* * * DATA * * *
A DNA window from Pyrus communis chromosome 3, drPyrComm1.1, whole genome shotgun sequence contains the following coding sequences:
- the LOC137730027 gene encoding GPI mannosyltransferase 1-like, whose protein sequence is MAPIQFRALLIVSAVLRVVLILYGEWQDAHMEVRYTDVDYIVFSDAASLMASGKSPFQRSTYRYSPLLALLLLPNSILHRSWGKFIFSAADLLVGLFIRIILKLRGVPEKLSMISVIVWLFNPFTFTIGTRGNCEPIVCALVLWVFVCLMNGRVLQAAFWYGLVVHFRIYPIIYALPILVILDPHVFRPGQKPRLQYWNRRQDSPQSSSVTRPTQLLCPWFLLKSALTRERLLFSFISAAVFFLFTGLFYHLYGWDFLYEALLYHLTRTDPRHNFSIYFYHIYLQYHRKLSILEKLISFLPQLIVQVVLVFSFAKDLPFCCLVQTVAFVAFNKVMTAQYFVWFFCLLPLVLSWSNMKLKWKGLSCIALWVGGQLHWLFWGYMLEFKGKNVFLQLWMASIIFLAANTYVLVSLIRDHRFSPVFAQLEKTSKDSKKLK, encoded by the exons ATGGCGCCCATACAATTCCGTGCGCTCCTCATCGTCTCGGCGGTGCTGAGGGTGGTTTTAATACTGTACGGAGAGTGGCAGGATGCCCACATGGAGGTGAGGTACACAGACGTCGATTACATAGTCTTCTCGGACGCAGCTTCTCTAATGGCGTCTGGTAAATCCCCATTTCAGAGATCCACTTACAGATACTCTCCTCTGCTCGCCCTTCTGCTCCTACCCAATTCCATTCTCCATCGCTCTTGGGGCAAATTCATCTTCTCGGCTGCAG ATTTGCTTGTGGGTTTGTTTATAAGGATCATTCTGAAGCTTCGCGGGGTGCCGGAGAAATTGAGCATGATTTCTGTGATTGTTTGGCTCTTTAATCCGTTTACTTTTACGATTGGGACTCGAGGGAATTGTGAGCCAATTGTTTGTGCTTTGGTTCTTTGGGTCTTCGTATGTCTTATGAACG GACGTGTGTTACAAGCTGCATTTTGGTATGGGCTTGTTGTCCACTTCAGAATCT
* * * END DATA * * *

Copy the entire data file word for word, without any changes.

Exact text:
A DNA window from Pyrus communis chromosome 3, drPyrComm1.1, whole genome shotgun sequence contains the following coding sequences:
- the LOC137730027 gene encoding GPI mannosyltransferase 1-like, whose protein sequence is MAPIQFRALLIVSAVLRVVLILYGEWQDAHMEVRYTDVDYIVFSDAASLMASGKSPFQRSTYRYSPLLALLLLPNSILHRSWGKFIFSAADLLVGLFIRIILKLRGVPEKLSMISVIVWLFNPFTFTIGTRGNCEPIVCALVLWVFVCLMNGRVLQAAFWYGLVVHFRIYPIIYALPILVILDPHVFRPGQKPRLQYWNRRQDSPQSSSVTRPTQLLCPWFLLKSALTRERLLFSFISAAVFFLFTGLFYHLYGWDFLYEALLYHLTRTDPRHNFSIYFYHIYLQYHRKLSILEKLISFLPQLIVQVVLVFSFAKDLPFCCLVQTVAFVAFNKVMTAQYFVWFFCLLPLVLSWSNMKLKWKGLSCIALWVGGQLHWLFWGYMLEFKGKNVFLQLWMASIIFLAANTYVLVSLIRDHRFSPVFAQLEKTSKDSKKLK, encoded by the exons ATGGCGCCCATACAATTCCGTGCGCTCCTCATCGTCTCGGCGGTGCTGAGGGTGGTTTTAATACTGTACGGAGAGTGGCAGGATGCCCACATGGAGGTGAGGTACACAGACGTCGATTACATAGTCTTCTCGGACGCAGCTTCTCTAATGGCGTCTGGTAAATCCCCATTTCAGAGATCCACTTACAGATACTCTCCTCTGCTCGCCCTTCTGCTCCTACCCAATTCCATTCTCCATCGCTCTTGGGGCAAATTCATCTTCTCGGCTGCAG ATTTGCTTGTGGGTTTGTTTATAAGGATCATTCTGAAGCTTCGCGGGGTGCCGGAGAAATTGAGCATGATTTCTGTGATTGTTTGGCTCTTTAATCCGTTTACTTTTACGATTGGGACTCGAGGGAATTGTGAGCCAATTGTTTGTGCTTTGGTTCTTTGGGTCTTCGTATGTCTTATGAACG GACGTGTGTTACAAGCTGCATTTTGGTATGGGCTTGTTGTCCACTTCAGAATCT